Thanfully it looks as if all the teams will get similar conditions so there will be no weather affected surprises/disappointments.

As for the start times; the first team off the ramp is Manzan Postobon at 17:30 CET, with Trek last to set off at 18:54. All of the other squads will be sent out at 4 minute intervals.

You can view all of the start times here.

Contenders

BMC.

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It is nigh on impossible to have a TTT where BMC are not favourites. They lost their TTT crown last year but they have been the team to dominate this discipline over the past couple of seasons. In 2017 they’ve taken notable TTT victories in Catalunya and Tirreno. They do arrive slightly light in terms of their usual crack squad; with only Dennis and Oss representing them at the World’s last year. The likes of Roche and Van Garderen are solid replacements but they don’t seem as invincible as they have in the past. They are rightly favourites, however I think they won’t have it 100% their way.

Quick Step.

 

The TTT world champions arrive here with three of that contingent (Jungels/Lampaert/Terpstra) and add to them with a lot of other strong, well-rounded riders such as Trentin and Alaphilippe. They’ve underperformed in recent TTTs but in this type of race I think they can turn it around. The course looks ideal for them, with a good mix of sharp corners that require some explosiveness, but also longer power sections where their diesel engines can open up the taps.

Team Sky.

Winners of a much lumpier TTT last year, they have been very hit or miss as of late. On for a good time at Tirreno until their wheels decided to implode, they’ll hope to not be the laughing-stock this time around. Although their team looks a bit weak on paper, Sky always seem to turn up at Grand Tours. I’d be surprised if they finished outside of the top 3!

Honestly, I can’t see any team aside from those three compete for the win, so I don’t want to bore your time by pointlessly going through them all.

Prediction

I’ve changed my mind between those three teams several times which went something like this…

*Looking at teams*

“Ah QS bring a lot of strong rouleurs, really fancy them for this”

“But BMC are incredible at TTTs and are unbeaten this year. Surely they have this”

“Hold on a second, what about Sky? A quietly strong team who always go well in the big competitions and with the arguable GC favourite They’ll surely set a great time.”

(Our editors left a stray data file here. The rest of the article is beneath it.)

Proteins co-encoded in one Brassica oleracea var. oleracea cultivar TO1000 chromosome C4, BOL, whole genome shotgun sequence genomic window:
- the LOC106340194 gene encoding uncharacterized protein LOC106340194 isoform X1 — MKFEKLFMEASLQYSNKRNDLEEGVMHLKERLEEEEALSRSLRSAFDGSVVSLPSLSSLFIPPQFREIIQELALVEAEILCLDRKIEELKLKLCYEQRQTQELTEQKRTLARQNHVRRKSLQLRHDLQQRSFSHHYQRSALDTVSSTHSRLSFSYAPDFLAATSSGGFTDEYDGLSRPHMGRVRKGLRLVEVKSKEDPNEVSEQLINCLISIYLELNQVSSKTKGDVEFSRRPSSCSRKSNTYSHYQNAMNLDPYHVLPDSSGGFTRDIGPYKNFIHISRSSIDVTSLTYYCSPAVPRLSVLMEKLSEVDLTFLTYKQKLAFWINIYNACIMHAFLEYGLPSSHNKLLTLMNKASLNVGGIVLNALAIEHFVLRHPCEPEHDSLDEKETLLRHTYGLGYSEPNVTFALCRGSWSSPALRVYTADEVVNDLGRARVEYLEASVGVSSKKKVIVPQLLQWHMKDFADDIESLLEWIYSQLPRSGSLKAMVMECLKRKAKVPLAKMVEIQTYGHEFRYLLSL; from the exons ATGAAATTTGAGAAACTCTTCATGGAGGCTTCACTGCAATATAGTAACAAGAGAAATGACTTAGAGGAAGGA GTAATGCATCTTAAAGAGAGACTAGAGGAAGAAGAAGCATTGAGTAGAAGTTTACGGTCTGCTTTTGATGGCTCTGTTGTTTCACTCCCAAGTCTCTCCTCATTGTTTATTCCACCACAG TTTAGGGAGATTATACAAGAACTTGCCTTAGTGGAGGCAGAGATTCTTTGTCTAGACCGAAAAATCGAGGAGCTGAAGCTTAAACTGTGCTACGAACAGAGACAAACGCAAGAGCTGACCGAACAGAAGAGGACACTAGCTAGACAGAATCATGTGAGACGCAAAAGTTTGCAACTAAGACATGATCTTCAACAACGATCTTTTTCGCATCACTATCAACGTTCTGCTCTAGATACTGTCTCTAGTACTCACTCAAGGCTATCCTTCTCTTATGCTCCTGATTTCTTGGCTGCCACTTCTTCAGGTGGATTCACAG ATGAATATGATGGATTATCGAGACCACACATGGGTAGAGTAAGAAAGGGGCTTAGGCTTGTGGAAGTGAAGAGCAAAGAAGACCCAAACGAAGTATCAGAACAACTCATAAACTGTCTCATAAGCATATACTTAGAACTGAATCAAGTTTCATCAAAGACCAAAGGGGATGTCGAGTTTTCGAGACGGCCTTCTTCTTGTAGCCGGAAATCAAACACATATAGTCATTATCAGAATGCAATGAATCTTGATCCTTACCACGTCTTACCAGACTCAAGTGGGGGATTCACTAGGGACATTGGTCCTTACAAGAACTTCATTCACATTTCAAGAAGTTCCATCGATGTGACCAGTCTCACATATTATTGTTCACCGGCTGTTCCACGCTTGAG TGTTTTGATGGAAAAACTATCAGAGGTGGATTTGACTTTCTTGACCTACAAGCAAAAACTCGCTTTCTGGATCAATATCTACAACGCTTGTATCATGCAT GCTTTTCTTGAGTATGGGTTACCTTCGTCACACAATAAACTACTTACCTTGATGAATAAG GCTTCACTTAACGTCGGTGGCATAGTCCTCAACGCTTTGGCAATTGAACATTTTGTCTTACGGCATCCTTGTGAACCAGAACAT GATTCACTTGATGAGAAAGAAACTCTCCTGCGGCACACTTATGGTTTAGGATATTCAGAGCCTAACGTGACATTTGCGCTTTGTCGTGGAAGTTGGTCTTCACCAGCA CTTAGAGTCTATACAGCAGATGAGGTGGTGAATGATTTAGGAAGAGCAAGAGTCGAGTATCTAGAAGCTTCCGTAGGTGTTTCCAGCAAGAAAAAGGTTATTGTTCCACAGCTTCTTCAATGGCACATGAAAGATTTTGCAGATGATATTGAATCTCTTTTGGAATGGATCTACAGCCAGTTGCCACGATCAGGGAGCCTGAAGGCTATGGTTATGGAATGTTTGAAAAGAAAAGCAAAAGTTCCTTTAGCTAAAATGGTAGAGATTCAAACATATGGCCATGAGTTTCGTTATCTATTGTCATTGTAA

I’m going to go with my gut instinct and initial thoughts when thinking of this yesterday/earlier today though.

Quick-Step to win!

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I really like their squad for this, it is so incredibly balanced. The shorter length of effort brings them a lot closer to BMC and looking at rider v rider, I actually think Quick Step have the better time trialists/rouleurs. Furthermore, with the whole Sanchez saga, the mood in the BMC camp might be a bit off just now, and I think they are there for the taking.

Vuelta Picks

As stated in my overall preview, I’ll be adding a new daily section to the blog where I discuss possible choices for the game; highlighting a “safe”, a “wongshot” and a “lanterne rouge” pick.

Safe – BMC.

Although I have a feeling they won’t win, given the form and history in TTTs over the past three seasons they are the team to back in this discipline. It would be very surprising to see them outside of the top 3, heck, even the top 2. Picking them could see you off to a good start. I won’t be choosing them though, which is probably good for you!

Wongshot – Sky.

I can’t see anyone other than those three wining tomorrow and unlike potential breakaway days where I may as well just randomly choose a rider, that’s a little bit farfetched for this. Sky are the longest odds of the trio, therefore the Wongshot pick!

Lanterne Rouge – Caja Rural.

You would think I’d go with Manzana for this, but I actually think the Colombian team will put in more of an effort than the Spaniards. Caja will be in almost every break in the first few week so if they want to be given freedom to chase jerseys/stage wins then they need to lose a lot of time. Don’t get me wrong, Manzana might do the same thing, but given it is their first GT then I think the exuberance of wanting to perform well on every day will get the better of them.

Also, some of you may still not have any idea what I’m talking about! Vuelta Picks is a simple fantasy style where you pick a rider for every stage of the race, with their finishing position counting as your score. The lower the score the better. However, you are only allowed to use a rider once during the whole race, so there is some tactics involved with it. Although don’t listen to me on that front as I am a notorious Lanterne Rouge contender!

If you’re interested at all, it costs £10 to play – just put your name into the spreadsheet I’ll link below and Jason (the guy who is organising it all) will be in touch regarding payment and any other questions you have!

https://docs.google.com/spreadsheets/d/14U89El-B7h05tRgB5Lw8ml9pkF5v0ROvxH96-dk3w7o/edit#gid=0

If you do join, then you’ll have until tomorrow to make your first stage pick.

Betting

Very much tempted with a no bet, but I’m going to dip my toe in the water ever so slightly.

2pts WIN Quick Step @ 7/4 with various. (would take 13/8 lowest)

Thanks as always for reading and any feedback is greatly appreciated! Who do you think will win the TTT? Is it a clear-cut three-horse race? Anyway,

Those were My Two Spokes Worth.

 

 

 

 

 

 

Vuelta a España 2017 Preview – The BFOG

Vuelta a España 2017 Preview – The BFOG

In a slight change-up to previous races where I’ve rolled out separate previews for the various jerseys, this year I’m going to include GC/Sprint/KOM all in one, in a Giro Rosa style BFOG.

Last year’s Vuelta saw some very aggressive racing with Quintana beating Froome by 1’23, with Chaves finishing in 3rd.